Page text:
IF you were to visit just one city in Spain, Ernest Hemingway wrote, it should be Granada – and there are few student cities to rival the undisputed capital of culture in Andalucia.
With multiple diverse higher education institutions, Spain’s largest student population soaks up the buzz beneath the inspiring skyline, dominated by the Alhambra.
And while the Moorish fort is the main sight to see, attracting 2.7 million visitors each year, there’s much more for students to explore.
Over 75,000 of the city’s 240,000 people are students and the University of Granada has been named as the most popular university in Europe for erasmus students.Youngsters are spoilt for choice between the courses on offer between the Universidad de Granada, the Escuela International de Gerencia and Escuela Superior de Arte y Diseño de Andalucia.
Students will be pleased to hear the party never truly ends in Granada – the celebrations are typically enjoyed all year round: from Theatre Festival at the end of May and the International Dance festival in June to winding down the year with the jazz festival in November.
The true highlight is Granada’s annual feria. Held every June, it’s a boozy, week-long celebration that takes place on a vast fairground – recinto – on the city’s outskirts and where women perform flamenco dancing and partygoers are fuelled by the feria signature drink of rebujito – mix of Manzanilla sherry and lemonade.
Historic Granada is imbued with the lessons of its forebears. The Moorish rule, between the 8th and 15th centuries, left its mark on the city with a sprawling fortress atop the Darro Valley. Originally dating from the 9th century, the fort and walls were extensively rebuilt in the 1200s by the Moorish ruler of what was then the Emirate of Granada, Mohammed ben Al-Ahmar. The last Moorish rulers of Granada the Nasrid Kings left behind their resplendent palaces built during the 13th and 14th centuries and featuring some of the Alhambra’s most intricate interiors.
The Granada poet Federico Garcia Lorca said: “If by the grace of God I become famous, half of that fame will belong to Granada, which formed me and made me what I am.” Lorca was assassinated by fascists in 1936 and today his life is commemorated at Huerta de San Vicente, his family’s summer house, which is open to the public for guided tours.
Realejo, Granada’s old Jewish quarter and the Sacromonte Gitano district are two of the city’s most charming and distinct neighborhoods, the streets and squares of which reward aimless meandering. Despite the tide of tourists to Granada, the cost of living is one of the lowest in Spain – and there are plenty of ways students can economise – not least because most bars offer a free tapa with every drink.
At weekends make time to explore the city’s ancient cobbled paths, full of bars and boutiques, or visit the Morroccan shops in Calle Caldereria Nueva and Calle Caldereria Vieja that Arab and Maghreb-style pastries, glittering lanterns and cushions adorned with sequins.
Granada’s Sacromonte district, just north of the Alhambra and east of the Moorish quarter of Albayzin, is home to the city’s thriving Roma (Gypsy) community. When classes are in session, a few cave dwellings will turn into discotecas and be packed with students at the weekend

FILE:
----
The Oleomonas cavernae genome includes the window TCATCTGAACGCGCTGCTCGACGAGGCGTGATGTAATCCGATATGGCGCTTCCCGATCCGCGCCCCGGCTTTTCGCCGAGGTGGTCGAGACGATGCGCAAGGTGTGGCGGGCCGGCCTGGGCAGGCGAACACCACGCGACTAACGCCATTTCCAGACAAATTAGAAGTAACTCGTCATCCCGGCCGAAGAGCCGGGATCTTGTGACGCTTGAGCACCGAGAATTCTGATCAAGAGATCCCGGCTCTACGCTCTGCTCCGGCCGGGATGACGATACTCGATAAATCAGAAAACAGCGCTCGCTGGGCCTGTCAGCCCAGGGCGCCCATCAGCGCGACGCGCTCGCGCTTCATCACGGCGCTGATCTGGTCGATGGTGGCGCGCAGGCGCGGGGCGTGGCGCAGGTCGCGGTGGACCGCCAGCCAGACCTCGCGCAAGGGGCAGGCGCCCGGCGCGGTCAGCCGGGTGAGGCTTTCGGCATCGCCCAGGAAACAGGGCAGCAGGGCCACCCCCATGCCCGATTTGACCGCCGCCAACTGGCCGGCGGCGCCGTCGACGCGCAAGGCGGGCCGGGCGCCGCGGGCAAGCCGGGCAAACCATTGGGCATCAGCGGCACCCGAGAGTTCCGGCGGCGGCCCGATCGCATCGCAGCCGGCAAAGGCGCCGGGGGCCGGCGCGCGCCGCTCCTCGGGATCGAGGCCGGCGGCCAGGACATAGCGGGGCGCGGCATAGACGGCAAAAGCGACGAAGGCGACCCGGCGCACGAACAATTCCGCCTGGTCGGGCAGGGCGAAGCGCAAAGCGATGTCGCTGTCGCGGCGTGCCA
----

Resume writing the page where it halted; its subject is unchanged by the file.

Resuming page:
And while you can’t beat watching the sunset from Mirador de San Nicolas, for the ultimate escape the adventurous can set off to Sierra Nevada for a weekend on the slopes.
Cost of living
Rent is notoriously inexpensive. One-bedroom flats cost between €450 to €600 a month while shared flats start at an average of €300. This is a student city and so discounts are guaranteed. Expat-owned Bar Poe offers huge plates of ‘exotic tapas’ for under a tenner, and popular Taberna Mercantil has plenty of potent wine to keep the students happy.
From traditional taps to karaoke in pubs and raves in caves, students have an overwhelming choice of nightlife in Granada. Sala Vogue kicks off the week playing indie pop-rock and techno across two dancefloors Monday to Sunday from midday until 6am.
Aliatar always has a full crowd, where DJs play unashamedly brash tunes in the converted cinema. For a more unusual night out, students head down to El Camborio in Sacromonte for flamenco dancers, live music and cheap drinks.
While the Alhambra is the main attraction – students are unlikely to get up at the crack of dawn to book tickets and dodge tourists. You can still see a great deal of the sprawling complex without stepping foot into the fortress itself – and penny-pinching students would do well to visit Generalife or the Carmen de los Martires Gardens.
For art lovers, the Museum of Fine Arts sits in the heart of the Charles V palace with over 2,000 incredible pieces of classic work. Elsewhere the Abadia del Sacromonte is the gypsy neighbourhood’s key historic site while the Museo Cuevas del Sacromonte shares the stories of the ancient gitano quarter.
Most of the city is accessible by foot and most students stick to the Calle Gran Capitan and San Juan de Dios, both in the university area, that come alive at nighttime.
The city’s main bus station is a little further out the centre but handles most services, including those to Sierra Nevada. Train tickets to Madrid and Barcelona start at €30, with stops to Cordoba, Zaragoza, Lleida and Tarragona.
Just 18km from the city centre, is Granada airport. Despite only having one terminal it has multiple airline providers including British Airways and direct flights to major destinations including Barcelona, Madrid, Bilbao, Ibiza, Menorca, Mallorca, Tenerife and Gran Canaria.
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